Much like NWI, PeaceJam uses the influence and wisdom of Nobel Peace Laureates to create young leaders committed to positive change. The organization has campaigned for a “Global Call to Action” since 2008, encouraging the youth of the world to take action by challenging them to create one billion acts of service and peace by 2018.
The shared interest in Nobel Laureate support is no accident—both organizations seek to educate and inspire others to action from the example of Laureates.
The two organizations combined their efforts during the 12th World Summit of Nobel Peace Laureates held April 23-25, 2012, in Chicago, IL. Since 1999, the World Summit has gathered Nobel Laureates to discuss ideas and proposals to foster peace.
The 12th World Peace Summit took an extra step and, for the first time, emphasized engaging and empowering youth to action. This year’s Summit focused on “Speak Up, Speak Out for Freedom and Rights.” The final declaration of the Summit touched on the important role youth play in the path to peace:
“As Nobel Peace Laureates we realize that if the commitment to peace and human rights is not passed from one generation to the next, our achievements will be short lived. We are concerned that old threats to peace are persisting and new ones are emerging. We therefore urge young people to organize for peace and learn to prevent and resolve conflicts peacefully.”
Extending opportunities to future generations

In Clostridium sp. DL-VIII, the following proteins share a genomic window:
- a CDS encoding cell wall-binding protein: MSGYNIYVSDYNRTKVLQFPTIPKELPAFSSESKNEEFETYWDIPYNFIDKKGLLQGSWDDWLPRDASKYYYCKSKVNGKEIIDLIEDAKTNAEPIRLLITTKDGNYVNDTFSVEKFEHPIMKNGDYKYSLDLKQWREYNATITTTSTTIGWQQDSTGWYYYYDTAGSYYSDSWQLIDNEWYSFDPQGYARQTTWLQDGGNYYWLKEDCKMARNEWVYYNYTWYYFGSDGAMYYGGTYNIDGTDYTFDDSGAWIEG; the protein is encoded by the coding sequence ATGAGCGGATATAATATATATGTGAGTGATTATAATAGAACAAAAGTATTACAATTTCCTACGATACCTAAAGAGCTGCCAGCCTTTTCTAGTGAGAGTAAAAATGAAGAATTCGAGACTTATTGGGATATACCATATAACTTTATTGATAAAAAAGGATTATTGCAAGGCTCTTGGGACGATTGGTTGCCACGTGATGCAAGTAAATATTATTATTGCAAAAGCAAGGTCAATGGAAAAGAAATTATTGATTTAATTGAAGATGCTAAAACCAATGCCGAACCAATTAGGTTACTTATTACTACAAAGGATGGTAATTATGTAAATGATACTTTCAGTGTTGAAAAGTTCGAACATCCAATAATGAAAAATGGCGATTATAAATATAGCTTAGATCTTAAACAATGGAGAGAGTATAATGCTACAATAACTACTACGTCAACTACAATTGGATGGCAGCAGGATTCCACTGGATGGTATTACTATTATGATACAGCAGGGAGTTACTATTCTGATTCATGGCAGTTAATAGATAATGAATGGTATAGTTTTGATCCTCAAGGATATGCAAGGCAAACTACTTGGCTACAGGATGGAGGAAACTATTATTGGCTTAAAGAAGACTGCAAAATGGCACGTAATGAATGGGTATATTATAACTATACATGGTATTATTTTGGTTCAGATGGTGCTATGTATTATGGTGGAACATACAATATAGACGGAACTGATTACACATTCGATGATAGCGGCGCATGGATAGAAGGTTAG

Centenary students Paul Eugene, Tia Landrum ’14, alumna Mary Kathryn Orsulak ’12, Ellen Orr ’15, and Jordan Ring ’13 were among the 700 university students from around the world to attend. These students listened to impassioned speeches and personal vignettes from luminaries such as the Dalai Lama, Jimmy Carter, Lech Walesa, F. W. de Klerk, Ethel Kennedy, and Nobel Peace Prize winner Jody Williams and engaged in thoughtful dialogue with other attendees.
“It was truly one of those experiences of a lifetime,” said Word. “To see the leaders of peace representing multiple countries, peoples, and generations—all assembled to send the same message to our youth—motivate them to make a difference—was incredibly uplifting. To be able to share this wisdom and inspiration with Centenary students was just the icing on the cake.”
Mikhail Gorbachev, former president of the Union of Soviet Socialist Republics, chaired the Summit along with Walter Vetroni, former mayor of Rome. The three-day event featured the Robert F. Kennedy Center for Justice and Human Rights-produced play Speak Truth to Power, moderated panel discussions among 21 Nobel Peace Laureates, and a keynote address from President Bill Clinton, one of five former world presidents in attendance.
The power to commit change starts with the individual. Change comes from millions of tiny acts that may seem relatively insignificant at the time but make a difference when they are emulated by others. –Archbishop Desmond Tutu
The students unanimously identified their meeting with Jody Williams as the most influential encounter they experienced. Williams, a political activist and recipient of the 1997 Nobel Peace Prize, is known for her work in the banning and clearing of anti-personnel mines. She is also a founding member and Chair of the Nobel Women’s Initiative.
“The most practical advice she (Williams) gave to young activists was to do something,” said Jordan Ring, a senior. “Being a peace activist does not require a day-in and day-out time commitment. She encouraged young people to find the cause they are most passionate about, whatever it may be, find an accessible organization that aligns with the cause, and to volunteer. She challenged us to imagine what the world could be if people volunteer for just a few hours a month...imagine the change that could take place.”
Word herself was awed at being surrounded by so many who shared the same passion.